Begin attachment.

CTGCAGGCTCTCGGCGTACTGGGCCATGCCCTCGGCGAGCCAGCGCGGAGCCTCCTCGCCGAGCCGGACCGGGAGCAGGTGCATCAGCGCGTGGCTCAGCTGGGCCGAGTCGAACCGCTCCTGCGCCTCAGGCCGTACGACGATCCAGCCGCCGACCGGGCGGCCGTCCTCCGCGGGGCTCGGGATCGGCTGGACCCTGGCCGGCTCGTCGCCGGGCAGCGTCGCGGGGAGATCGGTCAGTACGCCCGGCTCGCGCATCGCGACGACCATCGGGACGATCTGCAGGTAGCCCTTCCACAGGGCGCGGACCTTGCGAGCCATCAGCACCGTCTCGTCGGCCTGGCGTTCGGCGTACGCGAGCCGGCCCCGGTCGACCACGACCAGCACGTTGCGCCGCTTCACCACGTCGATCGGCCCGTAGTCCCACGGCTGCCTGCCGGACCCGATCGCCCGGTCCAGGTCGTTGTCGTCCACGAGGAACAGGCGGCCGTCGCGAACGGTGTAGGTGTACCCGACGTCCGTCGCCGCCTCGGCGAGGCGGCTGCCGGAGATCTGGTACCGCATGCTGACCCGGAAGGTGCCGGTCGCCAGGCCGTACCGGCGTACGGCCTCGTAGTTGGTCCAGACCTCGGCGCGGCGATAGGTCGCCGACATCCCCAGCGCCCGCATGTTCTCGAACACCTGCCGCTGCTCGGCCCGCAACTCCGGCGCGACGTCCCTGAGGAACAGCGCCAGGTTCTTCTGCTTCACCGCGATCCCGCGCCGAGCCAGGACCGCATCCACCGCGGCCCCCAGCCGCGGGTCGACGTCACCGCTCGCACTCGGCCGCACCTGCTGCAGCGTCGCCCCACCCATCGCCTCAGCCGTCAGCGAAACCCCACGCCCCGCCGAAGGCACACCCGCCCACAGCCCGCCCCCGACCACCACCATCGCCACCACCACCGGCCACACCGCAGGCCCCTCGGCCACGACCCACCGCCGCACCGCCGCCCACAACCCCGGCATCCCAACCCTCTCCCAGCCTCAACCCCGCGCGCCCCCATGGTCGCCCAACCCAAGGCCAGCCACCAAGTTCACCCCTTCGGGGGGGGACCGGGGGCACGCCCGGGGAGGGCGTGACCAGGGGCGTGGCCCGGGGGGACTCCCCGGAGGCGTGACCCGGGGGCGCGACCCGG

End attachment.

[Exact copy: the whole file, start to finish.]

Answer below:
CTGCAGGCTCTCGGCGTACTGGGCCATGCCCTCGGCGAGCCAGCGCGGAGCCTCCTCGCCGAGCCGGACCGGGAGCAGGTGCATCAGCGCGTGGCTCAGCTGGGCCGAGTCGAACCGCTCCTGCGCCTCAGGCCGTACGACGATCCAGCCGCCGACCGGGCGGCCGTCCTCCGCGGGGCTCGGGATCGGCTGGACCCTGGCCGGCTCGTCGCCGGGCAGCGTCGCGGGGAGATCGGTCAGTACGCCCGGCTCGCGCATCGCGACGACCATCGGGACGATCTGCAGGTAGCCCTTCCACAGGGCGCGGACCTTGCGAGCCATCAGCACCGTCTCGTCGGCCTGGCGTTCGGCGTACGCGAGCCGGCCCCGGTCGACCACGACCAGCACGTTGCGCCGCTTCACCACGTCGATCGGCCCGTAGTCCCACGGCTGCCTGCCGGACCCGATCGCCCGGTCCAGGTCGTTGTCGTCCACGAGGAACAGGCGGCCGTCGCGAACGGTGTAGGTGTACCCGACGTCCGTCGCCGCCTCGGCGAGGCGGCTGCCGGAGATCTGGTACCGCATGCTGACCCGGAAGGTGCCGGTCGCCAGGCCGTACCGGCGTACGGCCTCGTAGTTGGTCCAGACCTCGGCGCGGCGATAGGTCGCCGACATCCCCAGCGCCCGCATGTTCTCGAACACCTGCCGCTGCTCGGCCCGCAACTCCGGCGCGACGTCCCTGAGGAACAGCGCCAGGTTCTTCTGCTTCACCGCGATCCCGCGCCGAGCCAGGACCGCATCCACCGCGGCCCCCAGCCGCGGGTCGACGTCACCGCTCGCACTCGGCCGCACCTGCTGCAGCGTCGCCCCACCCATCGCCTCAGCCGTCAGCGAAACCCCACGCCCCGCCGAAGGCACACCCGCCCACAGCCCGCCCCCGACCACCACCATCGCCACCACCACCGGCCACACCGCAGGCCCCTCGGCCACGACCCACCGCCGCACCGCCGCCCACAACCCCGGCATCCCAACCCTCTCCCAGCCTCAACCCCGCGCGCCCCCATGGTCGCCCAACCCAAGGCCAGCCACCAAGTTCACCCCTTCGGGGGGGGACCGGGGGCACGCCCGGGGAGGGCGTGACCAGGGGCGTGGCCCGGGGGGACTCCCCGGAGGCGTGACCCGGGGGCGCGACCCGG